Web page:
JEFFERSON CITY, Mo. (AP) — With a budget of barely $100 a day, the Missouri Eating Disorder Council is developing some ambitious goals to educate parents and teenagers about the disorder and train more professionals to provide treatment.
But the council will likely need more money to fully implement its plans.
So the council chairwoman went before a House committee this past week to begin making the pitch for a funding increase to kick in next July. She has good reason to hope.
In a subtle shift from years past, some Missouri budget officials now are openly talking about the potential to spend more — as opposed to emphasizing the need to pare back.
"Revenue is certainly looking better," said Linda Luebbering, the budget director for Democratic Gov. Jay Nixon. "We don't have as much of that hole to fill up as we have other years. Hopefully there will be some room to do a few more things" in the next budget.
House Budget Committee Chairman Rick Stream, a Republican from suburban St. Louis, said he still wants to trim any programs that aren't performing well. But he added: "I think there's going to be a possibility of increasing some programs."
Missouri is not yet a third of the way through its current budget year. But the planning process for the next year already has begun. Departments have submitted spending requests to Luebbering's office for the 2015 budget that begins next July. And advocates for various programs already are making their cases to lawmakers.
Missouri ended its 2013 fiscal year with surprisingly strong 10.1 percent revenue growth, significantly exceeding the projections upon which the budget had been based. Through the first three months of the current 2014 fiscal year, state revenues were trending an additional 2.7 percent higher than the prior year.
Despite that, Nixon has continued his cautious financial management by restricting spending for many agencies. Yet even Nixon has started talking about spending more.
Nixon recently announced that he wants to fully fund the state's K-12 school districts before his term ends in a little over three years. Missouri is now in its fifth straight year in which it has failed to provide the full amount called for under a 2005 school funding law.
To fully fund the formula would cost an additional $556 million next year, according to budget figures from the Department of Elementary and Secondary Education. That would be a financial stretch, especially since other agencies also are seeking multimillion dollar funding increases.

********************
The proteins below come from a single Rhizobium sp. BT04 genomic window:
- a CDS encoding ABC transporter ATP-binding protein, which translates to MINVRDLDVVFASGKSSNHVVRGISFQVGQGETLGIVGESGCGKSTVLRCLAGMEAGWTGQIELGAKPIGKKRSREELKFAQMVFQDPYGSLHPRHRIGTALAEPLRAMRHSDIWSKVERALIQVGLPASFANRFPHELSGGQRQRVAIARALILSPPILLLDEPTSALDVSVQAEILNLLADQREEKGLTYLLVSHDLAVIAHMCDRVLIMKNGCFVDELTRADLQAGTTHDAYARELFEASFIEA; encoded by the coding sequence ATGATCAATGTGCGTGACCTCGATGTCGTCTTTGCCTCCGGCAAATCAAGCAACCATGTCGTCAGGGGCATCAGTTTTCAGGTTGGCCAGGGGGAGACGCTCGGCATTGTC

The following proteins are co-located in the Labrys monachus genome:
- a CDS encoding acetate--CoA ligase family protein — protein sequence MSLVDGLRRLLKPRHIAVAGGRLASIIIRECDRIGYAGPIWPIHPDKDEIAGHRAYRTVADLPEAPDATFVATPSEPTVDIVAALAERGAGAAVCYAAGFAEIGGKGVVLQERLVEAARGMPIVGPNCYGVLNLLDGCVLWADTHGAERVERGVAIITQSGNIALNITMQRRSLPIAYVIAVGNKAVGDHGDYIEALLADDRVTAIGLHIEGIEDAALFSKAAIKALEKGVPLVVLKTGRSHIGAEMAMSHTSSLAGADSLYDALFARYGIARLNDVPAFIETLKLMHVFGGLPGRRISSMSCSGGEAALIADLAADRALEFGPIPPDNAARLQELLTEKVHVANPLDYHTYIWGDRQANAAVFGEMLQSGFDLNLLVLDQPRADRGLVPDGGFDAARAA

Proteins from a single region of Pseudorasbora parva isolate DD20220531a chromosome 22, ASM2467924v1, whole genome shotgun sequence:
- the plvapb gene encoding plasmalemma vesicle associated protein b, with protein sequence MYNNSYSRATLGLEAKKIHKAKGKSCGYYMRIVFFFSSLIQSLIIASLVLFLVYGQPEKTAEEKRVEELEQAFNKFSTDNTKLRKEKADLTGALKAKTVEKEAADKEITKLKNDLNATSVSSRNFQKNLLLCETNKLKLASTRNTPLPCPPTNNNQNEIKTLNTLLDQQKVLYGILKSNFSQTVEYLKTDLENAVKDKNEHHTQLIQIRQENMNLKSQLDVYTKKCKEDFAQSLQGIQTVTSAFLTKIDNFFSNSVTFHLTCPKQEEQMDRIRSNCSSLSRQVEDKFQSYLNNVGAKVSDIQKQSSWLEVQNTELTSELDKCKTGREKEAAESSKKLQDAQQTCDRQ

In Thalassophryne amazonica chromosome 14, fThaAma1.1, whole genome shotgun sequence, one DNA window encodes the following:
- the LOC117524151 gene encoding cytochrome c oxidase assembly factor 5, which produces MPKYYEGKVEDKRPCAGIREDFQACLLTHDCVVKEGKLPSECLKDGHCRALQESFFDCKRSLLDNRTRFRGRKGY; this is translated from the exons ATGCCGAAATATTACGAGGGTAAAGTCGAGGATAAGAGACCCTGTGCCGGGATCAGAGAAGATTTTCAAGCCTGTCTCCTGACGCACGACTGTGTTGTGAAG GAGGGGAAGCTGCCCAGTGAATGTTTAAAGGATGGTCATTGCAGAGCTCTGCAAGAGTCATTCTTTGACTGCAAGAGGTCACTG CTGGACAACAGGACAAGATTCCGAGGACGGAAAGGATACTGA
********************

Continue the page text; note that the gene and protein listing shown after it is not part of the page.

As is typical, the Department of Social Services is seeking a nine-figure funding increase for the Medicaid health care program, in part to keep pace with rising pharmaceutical and medical costs.
The Department of Mental Health is seeking more than $13 million in additional state funds to cover the rising costs of medications and treatment and an increase in people seeking mental health services. The department already serves about 170,000 people annually, over half of whom are covered under the Medicaid program.
Budget documents submitted by the Mental Health Department forecast a 4.3 percent increase in the number of existing adult Medicaid enrollees seeking mental health services next year, and a 7.6 percent increase in youths getting mental health services.
It's against that backdrop of increased demand for core government services like schools and mental health care that advocates for other initiatives will be making their funding pitches.
The Missouri Eating Disorder Council is still trying to determine exactly how much more to seek.
The council was created under a 2010 law, but Nixon axed its initial $150,000 appropriation in the 2012 budget. In fiscal 2013, Nixon initially withheld half of the council's $78,850 allotment before eventually releasing it all. For the current budget year, the council is to get $39,425, but Nixon has restricted 4 percent of that.
"We'll be asking for more money to run a number of programs," council chairwoman Annie Seal told a legislative panel this past week. Seal was accompanied by a 30-year-old man who testified about his own struggles with the disorder.
"People in this state have very little understanding about the seriousness of (eating disorders) or the prevalence of them," Seal said in a later interview. But "I'm hopeful that because we've been working now for six years to raise awareness and educate people that the legislators will see the seriousness of this and allocate more resources."
David A. Lieb has covered state government and politics for The Associated Press since 1995. Follow him at http://twitter.com/DavidALieb